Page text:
ocean acidification

Man stands in water holding a bushel of oysters in a net.

Michael Doall holds a bag of oysters in Shinnecock Bay, Long Island in the fall of 2021. He was part of an oyster reef monitoring project that also involved setting up a predator exclusion experiment to evaluate the effects of predation on hard clam restoration efforts. (Courtesy of Michael Doall)

Georgetown University
Through regenerative aquaculture, Michael Doall is using the ecosystem services of oysters and kelp to clean up our oceans and our plates.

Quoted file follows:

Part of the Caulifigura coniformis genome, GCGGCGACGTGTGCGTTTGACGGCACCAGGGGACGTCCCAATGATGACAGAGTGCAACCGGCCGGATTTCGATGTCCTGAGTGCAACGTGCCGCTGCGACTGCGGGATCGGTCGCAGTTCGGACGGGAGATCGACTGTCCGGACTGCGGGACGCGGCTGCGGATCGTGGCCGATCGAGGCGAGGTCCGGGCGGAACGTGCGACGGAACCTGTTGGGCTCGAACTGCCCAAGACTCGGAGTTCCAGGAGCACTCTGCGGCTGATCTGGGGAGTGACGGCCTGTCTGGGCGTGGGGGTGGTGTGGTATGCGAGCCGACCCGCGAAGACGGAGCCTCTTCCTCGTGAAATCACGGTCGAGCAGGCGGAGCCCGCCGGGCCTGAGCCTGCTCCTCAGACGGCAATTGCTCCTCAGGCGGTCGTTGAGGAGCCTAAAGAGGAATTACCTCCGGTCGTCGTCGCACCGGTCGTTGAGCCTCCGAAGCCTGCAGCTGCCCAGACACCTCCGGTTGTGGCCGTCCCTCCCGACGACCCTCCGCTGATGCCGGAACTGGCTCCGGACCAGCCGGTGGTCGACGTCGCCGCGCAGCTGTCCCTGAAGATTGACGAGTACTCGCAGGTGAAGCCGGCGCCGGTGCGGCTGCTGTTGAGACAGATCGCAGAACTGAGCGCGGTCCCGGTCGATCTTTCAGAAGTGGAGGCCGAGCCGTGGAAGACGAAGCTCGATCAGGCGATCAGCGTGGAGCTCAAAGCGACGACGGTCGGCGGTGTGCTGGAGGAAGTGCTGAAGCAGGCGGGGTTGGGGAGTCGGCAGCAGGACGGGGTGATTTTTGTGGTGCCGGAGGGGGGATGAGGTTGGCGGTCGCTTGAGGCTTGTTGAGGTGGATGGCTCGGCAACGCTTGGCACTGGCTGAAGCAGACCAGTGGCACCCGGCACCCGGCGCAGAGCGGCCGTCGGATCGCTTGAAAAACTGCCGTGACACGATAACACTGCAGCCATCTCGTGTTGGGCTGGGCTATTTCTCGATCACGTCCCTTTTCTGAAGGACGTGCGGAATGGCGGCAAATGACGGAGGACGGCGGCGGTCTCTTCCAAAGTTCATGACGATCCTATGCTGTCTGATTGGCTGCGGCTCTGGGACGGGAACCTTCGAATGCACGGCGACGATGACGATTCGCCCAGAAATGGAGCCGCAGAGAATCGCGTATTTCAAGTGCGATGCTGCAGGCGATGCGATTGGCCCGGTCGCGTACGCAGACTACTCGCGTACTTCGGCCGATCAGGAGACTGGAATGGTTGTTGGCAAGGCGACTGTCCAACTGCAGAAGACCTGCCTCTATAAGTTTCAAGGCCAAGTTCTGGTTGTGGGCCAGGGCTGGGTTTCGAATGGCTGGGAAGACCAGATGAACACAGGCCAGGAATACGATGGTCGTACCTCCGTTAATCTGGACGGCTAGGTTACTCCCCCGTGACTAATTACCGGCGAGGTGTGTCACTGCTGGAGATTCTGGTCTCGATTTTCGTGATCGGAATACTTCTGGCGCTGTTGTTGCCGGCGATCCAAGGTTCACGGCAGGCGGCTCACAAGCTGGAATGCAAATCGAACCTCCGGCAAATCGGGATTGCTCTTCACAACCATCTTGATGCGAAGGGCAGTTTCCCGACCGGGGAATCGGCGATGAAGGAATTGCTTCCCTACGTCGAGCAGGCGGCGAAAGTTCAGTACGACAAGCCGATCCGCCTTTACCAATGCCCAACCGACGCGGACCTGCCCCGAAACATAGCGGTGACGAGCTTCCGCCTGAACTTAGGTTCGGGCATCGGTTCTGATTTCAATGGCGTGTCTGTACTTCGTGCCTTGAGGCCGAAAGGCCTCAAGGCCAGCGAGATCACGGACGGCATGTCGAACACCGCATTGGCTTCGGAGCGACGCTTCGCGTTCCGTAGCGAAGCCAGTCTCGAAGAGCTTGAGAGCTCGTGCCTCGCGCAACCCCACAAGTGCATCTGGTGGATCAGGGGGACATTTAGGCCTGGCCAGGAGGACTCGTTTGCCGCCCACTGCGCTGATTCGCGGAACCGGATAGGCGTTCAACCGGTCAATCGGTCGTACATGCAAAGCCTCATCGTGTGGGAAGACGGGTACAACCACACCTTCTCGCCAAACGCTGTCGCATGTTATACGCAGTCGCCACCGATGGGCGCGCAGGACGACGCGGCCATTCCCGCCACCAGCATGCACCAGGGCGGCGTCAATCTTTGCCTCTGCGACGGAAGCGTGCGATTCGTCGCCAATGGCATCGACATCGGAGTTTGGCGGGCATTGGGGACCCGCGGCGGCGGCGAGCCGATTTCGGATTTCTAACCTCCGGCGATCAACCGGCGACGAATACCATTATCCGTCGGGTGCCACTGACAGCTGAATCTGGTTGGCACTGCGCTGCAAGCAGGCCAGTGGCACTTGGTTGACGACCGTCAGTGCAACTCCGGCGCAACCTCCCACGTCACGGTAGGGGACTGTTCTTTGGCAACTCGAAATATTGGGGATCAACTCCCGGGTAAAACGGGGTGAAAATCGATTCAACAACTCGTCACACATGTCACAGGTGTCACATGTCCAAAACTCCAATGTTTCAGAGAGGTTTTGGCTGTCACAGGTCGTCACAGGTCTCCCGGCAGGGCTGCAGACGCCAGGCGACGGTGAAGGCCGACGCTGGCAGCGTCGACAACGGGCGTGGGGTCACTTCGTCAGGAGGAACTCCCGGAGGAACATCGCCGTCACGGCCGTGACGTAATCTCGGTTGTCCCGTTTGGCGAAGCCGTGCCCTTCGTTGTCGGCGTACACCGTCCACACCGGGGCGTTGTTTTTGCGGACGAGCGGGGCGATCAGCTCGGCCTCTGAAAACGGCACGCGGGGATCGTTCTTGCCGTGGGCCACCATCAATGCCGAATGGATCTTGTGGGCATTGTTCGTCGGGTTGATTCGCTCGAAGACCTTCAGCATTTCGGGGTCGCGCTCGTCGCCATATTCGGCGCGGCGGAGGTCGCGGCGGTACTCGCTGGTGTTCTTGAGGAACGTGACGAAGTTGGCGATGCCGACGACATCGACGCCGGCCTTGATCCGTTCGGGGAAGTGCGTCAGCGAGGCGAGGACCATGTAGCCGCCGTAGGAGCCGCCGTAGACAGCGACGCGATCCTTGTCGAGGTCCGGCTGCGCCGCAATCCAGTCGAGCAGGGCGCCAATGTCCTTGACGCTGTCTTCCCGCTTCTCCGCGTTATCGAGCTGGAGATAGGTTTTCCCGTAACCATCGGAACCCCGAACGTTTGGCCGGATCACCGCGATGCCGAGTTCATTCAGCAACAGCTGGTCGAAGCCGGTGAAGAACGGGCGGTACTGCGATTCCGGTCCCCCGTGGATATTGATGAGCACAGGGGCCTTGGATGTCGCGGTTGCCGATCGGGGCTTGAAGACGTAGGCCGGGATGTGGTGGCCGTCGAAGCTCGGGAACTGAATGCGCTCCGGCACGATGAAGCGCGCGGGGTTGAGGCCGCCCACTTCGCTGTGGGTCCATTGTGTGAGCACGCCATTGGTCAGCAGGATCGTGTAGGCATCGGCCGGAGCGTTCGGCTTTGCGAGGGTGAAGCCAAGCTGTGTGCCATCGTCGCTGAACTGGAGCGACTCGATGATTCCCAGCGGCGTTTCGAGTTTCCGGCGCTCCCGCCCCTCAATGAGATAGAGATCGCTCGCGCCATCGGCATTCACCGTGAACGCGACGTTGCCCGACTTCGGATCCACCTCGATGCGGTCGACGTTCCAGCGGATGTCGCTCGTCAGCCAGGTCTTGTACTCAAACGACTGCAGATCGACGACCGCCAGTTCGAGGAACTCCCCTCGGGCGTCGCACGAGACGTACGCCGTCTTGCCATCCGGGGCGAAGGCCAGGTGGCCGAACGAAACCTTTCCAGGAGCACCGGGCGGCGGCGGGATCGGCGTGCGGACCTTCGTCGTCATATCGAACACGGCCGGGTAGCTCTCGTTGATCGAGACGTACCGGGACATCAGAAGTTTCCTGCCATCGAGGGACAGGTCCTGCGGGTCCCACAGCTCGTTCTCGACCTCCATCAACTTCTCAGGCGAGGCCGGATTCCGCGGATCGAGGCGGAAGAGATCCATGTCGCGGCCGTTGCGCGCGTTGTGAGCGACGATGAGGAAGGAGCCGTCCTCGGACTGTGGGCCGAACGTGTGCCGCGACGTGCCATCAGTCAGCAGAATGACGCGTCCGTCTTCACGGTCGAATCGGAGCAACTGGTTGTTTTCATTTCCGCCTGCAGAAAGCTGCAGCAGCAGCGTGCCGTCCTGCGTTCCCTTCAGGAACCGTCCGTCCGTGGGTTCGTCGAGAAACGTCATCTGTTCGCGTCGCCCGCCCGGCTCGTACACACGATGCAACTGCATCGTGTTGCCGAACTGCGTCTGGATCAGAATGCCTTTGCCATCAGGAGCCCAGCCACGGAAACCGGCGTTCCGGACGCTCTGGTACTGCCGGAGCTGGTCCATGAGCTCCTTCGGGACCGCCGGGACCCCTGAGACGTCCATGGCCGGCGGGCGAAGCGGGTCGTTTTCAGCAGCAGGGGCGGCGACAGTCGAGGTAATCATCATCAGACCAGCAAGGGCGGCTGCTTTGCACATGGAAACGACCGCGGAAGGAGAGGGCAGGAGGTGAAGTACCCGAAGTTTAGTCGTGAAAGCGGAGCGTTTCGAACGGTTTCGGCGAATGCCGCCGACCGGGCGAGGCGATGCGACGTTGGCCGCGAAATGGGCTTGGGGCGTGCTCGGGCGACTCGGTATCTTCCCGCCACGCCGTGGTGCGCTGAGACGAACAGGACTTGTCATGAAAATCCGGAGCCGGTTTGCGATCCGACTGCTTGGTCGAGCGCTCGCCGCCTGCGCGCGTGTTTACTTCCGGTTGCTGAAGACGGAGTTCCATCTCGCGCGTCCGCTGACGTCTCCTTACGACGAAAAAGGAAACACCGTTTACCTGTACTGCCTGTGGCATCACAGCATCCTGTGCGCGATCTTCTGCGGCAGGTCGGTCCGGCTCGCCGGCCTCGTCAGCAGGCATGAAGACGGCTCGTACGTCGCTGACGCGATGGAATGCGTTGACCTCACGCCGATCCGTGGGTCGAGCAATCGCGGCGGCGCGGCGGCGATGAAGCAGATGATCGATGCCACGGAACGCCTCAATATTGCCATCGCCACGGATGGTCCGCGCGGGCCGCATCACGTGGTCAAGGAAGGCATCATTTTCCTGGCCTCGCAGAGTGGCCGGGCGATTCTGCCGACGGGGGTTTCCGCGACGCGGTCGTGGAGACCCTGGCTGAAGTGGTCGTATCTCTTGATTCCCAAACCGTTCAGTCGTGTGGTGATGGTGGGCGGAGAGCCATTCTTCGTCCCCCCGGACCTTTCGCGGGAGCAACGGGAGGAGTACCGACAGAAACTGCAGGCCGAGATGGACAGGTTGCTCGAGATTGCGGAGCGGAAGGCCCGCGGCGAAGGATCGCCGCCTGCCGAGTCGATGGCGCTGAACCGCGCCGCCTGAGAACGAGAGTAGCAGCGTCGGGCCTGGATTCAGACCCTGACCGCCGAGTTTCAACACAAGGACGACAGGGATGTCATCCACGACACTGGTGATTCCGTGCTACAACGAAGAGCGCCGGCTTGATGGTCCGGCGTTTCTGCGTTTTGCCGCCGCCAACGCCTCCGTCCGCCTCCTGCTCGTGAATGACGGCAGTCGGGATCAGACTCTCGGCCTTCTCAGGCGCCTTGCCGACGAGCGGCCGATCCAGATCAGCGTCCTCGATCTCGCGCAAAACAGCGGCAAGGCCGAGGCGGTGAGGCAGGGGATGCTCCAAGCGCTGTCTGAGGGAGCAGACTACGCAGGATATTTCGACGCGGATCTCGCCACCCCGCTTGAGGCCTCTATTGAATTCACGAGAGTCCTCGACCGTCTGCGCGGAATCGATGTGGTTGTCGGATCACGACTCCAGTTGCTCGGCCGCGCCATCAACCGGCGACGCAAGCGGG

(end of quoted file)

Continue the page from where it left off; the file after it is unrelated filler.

A green tinted body of water surrounded by foliage and rock wall under a roof that resembles that of a green house.

The 700,000-gallon model of the ocean sits inside Biosphere 2, a glass-enclosed research facility near Tucson, Arizona, where scientists carry out large-scale experiments (Photo by Hannah Johnson/El Inde).

UA School of Journalism
You’re standing on a beach. Warm sunlight streams down, filtering through not just clouds but a geometric glass walls and ceiling. Welcome to the Biosphere 2 Ocean. Hannah Johnson reports for El Inde. 
Save our oceans
Save our oceans
SUNY ESF
Ocean acidification is a huge threat to our oceans. Ocean acidification is an affect of climate change and the increased emissions of greenhouse gases. Carbon dioxide is absorbed in our oceans, but the oceans cannot hold everything. Too much can... Read More